There are some deadlines that are really important, like 126.96.36.199 ships on 4.1, right?
It doesn't make any sense to ship on 4.2.
That deadline matters. A lot of projects that you do, you scope, you set a deadline, and they don't, you know, you miss by a day or two and life goes on.
In fact, if you hit all your deadlines, the one sure way you're gonna hit all your deadlines is if you sandbag all your estimates.
And so I think missing some deadlines by a little is healthy.
It's almost a red flag. If you're hitting all your deadlines, you're probably not challenging yourself enough.
But, you know, being directionally correct, having a deadline shooting for it is another tactic to help control scope.
And so I think that's just critically important.
And, and software isn't usually done, like, you know, as far as I know, Google's still working on search, they didn't finish it 10 years ago.
So like, you have plenty of opportunity to keep to keep working on it, improve your code quality, add features, the days for many of us of shipping software and burning out a CD and mailing it to a million people are behind us.
So you're all manner of opportunities to keep updating it.
So I don't think the sort of golden master, you know, world is that relevant for many of us these days.
So I would I focus on speed, shipping, getting feedback, iterating, that every version is just will be, you know, an old version three days from now.
So don't don't get too attached to it.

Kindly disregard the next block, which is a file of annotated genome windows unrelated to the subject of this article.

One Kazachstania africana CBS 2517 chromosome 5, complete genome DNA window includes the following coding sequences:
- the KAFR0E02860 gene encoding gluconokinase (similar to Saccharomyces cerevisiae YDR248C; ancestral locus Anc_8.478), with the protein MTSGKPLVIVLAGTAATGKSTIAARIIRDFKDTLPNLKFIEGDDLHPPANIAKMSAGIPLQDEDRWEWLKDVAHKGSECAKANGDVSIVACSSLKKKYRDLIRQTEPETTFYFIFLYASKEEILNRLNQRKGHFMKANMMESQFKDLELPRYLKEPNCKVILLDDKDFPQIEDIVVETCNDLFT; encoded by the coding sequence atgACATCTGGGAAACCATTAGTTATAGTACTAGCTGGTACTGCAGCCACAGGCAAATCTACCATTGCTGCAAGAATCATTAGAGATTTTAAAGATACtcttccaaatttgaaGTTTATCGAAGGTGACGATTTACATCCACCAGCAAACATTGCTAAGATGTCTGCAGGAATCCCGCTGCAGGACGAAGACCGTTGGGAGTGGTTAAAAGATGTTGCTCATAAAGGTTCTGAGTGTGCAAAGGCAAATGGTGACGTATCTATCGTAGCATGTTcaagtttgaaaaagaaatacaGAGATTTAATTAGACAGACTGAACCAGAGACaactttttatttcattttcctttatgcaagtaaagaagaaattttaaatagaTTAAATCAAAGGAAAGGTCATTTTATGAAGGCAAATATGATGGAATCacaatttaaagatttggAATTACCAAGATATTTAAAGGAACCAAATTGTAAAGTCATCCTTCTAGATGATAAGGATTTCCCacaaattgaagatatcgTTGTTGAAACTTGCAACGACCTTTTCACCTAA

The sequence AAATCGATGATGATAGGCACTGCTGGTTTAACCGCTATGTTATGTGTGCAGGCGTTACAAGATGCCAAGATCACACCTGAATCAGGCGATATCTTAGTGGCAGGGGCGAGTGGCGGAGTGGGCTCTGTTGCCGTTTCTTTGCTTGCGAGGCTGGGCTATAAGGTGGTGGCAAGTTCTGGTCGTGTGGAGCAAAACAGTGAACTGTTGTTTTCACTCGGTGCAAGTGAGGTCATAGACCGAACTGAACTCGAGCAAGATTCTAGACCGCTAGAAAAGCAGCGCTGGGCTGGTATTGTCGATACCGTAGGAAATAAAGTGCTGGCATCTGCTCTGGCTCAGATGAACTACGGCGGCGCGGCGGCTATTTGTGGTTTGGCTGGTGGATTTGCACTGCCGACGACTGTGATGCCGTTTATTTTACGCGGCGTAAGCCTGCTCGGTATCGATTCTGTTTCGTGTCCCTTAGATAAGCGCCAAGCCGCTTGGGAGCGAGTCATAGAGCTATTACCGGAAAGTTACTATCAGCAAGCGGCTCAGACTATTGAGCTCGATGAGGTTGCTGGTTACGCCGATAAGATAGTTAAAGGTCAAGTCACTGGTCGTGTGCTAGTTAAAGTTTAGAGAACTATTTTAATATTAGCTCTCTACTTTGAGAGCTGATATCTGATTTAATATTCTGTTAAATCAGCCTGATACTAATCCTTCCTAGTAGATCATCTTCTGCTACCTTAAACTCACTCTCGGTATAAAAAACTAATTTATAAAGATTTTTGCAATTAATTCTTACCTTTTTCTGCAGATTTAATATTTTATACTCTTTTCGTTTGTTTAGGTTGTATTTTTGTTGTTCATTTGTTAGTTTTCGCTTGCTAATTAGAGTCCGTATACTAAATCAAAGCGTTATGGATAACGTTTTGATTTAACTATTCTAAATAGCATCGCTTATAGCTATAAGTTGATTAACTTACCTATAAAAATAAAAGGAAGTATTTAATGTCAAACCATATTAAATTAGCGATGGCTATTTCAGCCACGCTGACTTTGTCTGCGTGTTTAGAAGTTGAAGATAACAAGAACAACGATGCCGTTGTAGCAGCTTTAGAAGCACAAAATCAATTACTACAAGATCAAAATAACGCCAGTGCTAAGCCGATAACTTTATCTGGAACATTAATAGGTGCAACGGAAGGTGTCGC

Great. I think this is a really good question. When managing a development team, how do you gauge the capacity of your developers to prevent burnout?
Yeah, this is especially topical right now.
There's a mix of anxiety producing an anxiety filled environment in the world, and in a distance where I don't, I can't just look around and see if someone seems down.
So it's particularly challenging now, like you're more likely to be burnt out, and I'm less likely to know.
The few things that we do, all managers at Cloudflare do one on ones with their direct reports, at least every other week, if not weekly, and I do the same and I do one on ones with my reports reports.
And in those meetings, we don't talk about project status, or you know, we don't, you know, repeat things that happen in other meetings.
It's just it's about how you're doing. And it's really important that managers have that connection with the people that reports them as part of our job.
It's making sure that we know how people are doing and that we're accommodating and you know, they can't do their best work if like they're stressed out and we and we won't know what you know what work to steer them steer away from them if we're not in tune with them.
And so that's an expectation we have of all of all leaders at Cloudflare.
We're also doing a lot more training on how to spot burnout because it's so topical right now.
Looking for cynicism, looking for dramatic drop offs in productivity, there are a lot of signals that that we can for paying attention that we can pick up on.
So it's, it's, it's, it's an important topic that I think, you know, we rely and training and having managers stay on top of with each of the direct reports, because there's just no, you know, no one wins in that situation.
And it's, it's really, it's hard for a lot of people right now, especially when you work from home and, and, you know, you never are away from work to slip into a burnout situation.
So make sure we keep an eye on vacation, not to make sure you take enough of it is something a lot of managers are doing now more than ever.